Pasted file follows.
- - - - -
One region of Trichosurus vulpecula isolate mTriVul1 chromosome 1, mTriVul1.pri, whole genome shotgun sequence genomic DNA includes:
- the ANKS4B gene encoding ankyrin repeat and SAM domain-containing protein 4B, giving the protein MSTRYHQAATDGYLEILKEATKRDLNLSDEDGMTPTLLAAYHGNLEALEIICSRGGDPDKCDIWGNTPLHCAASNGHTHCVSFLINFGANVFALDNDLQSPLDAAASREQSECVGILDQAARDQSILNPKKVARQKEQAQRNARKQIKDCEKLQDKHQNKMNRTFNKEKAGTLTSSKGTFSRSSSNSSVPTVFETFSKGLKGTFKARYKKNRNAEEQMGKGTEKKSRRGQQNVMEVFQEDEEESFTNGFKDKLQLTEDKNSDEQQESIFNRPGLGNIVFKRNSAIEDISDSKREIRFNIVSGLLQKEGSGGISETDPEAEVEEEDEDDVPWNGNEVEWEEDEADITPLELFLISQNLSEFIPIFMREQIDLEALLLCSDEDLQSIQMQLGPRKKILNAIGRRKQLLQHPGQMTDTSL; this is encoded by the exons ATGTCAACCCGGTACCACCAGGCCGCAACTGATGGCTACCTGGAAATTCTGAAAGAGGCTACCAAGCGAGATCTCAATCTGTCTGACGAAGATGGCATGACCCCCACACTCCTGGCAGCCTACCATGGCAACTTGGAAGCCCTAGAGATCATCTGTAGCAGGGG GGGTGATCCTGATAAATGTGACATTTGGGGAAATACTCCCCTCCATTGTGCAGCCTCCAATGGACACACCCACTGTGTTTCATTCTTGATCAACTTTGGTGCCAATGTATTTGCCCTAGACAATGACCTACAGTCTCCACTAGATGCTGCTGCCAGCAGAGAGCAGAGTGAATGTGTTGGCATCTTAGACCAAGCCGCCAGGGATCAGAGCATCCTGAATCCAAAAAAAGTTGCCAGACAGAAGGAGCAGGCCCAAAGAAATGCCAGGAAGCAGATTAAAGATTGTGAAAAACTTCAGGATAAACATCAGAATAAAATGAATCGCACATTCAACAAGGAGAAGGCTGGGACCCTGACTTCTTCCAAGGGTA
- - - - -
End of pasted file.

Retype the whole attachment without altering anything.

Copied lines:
One region of Trichosurus vulpecula isolate mTriVul1 chromosome 1, mTriVul1.pri, whole genome shotgun sequence genomic DNA includes:
- the ANKS4B gene encoding ankyrin repeat and SAM domain-containing protein 4B, giving the protein MSTRYHQAATDGYLEILKEATKRDLNLSDEDGMTPTLLAAYHGNLEALEIICSRGGDPDKCDIWGNTPLHCAASNGHTHCVSFLINFGANVFALDNDLQSPLDAAASREQSECVGILDQAARDQSILNPKKVARQKEQAQRNARKQIKDCEKLQDKHQNKMNRTFNKEKAGTLTSSKGTFSRSSSNSSVPTVFETFSKGLKGTFKARYKKNRNAEEQMGKGTEKKSRRGQQNVMEVFQEDEEESFTNGFKDKLQLTEDKNSDEQQESIFNRPGLGNIVFKRNSAIEDISDSKREIRFNIVSGLLQKEGSGGISETDPEAEVEEEDEDDVPWNGNEVEWEEDEADITPLELFLISQNLSEFIPIFMREQIDLEALLLCSDEDLQSIQMQLGPRKKILNAIGRRKQLLQHPGQMTDTSL; this is encoded by the exons ATGTCAACCCGGTACCACCAGGCCGCAACTGATGGCTACCTGGAAATTCTGAAAGAGGCTACCAAGCGAGATCTCAATCTGTCTGACGAAGATGGCATGACCCCCACACTCCTGGCAGCCTACCATGGCAACTTGGAAGCCCTAGAGATCATCTGTAGCAGGGG GGGTGATCCTGATAAATGTGACATTTGGGGAAATACTCCCCTCCATTGTGCAGCCTCCAATGGACACACCCACTGTGTTTCATTCTTGATCAACTTTGGTGCCAATGTATTTGCCCTAGACAATGACCTACAGTCTCCACTAGATGCTGCTGCCAGCAGAGAGCAGAGTGAATGTGTTGGCATCTTAGACCAAGCCGCCAGGGATCAGAGCATCCTGAATCCAAAAAAAGTTGCCAGACAGAAGGAGCAGGCCCAAAGAAATGCCAGGAAGCAGATTAAAGATTGTGAAAAACTTCAGGATAAACATCAGAATAAAATGAATCGCACATTCAACAAGGAGAAGGCTGGGACCCTGACTTCTTCCAAGGGTA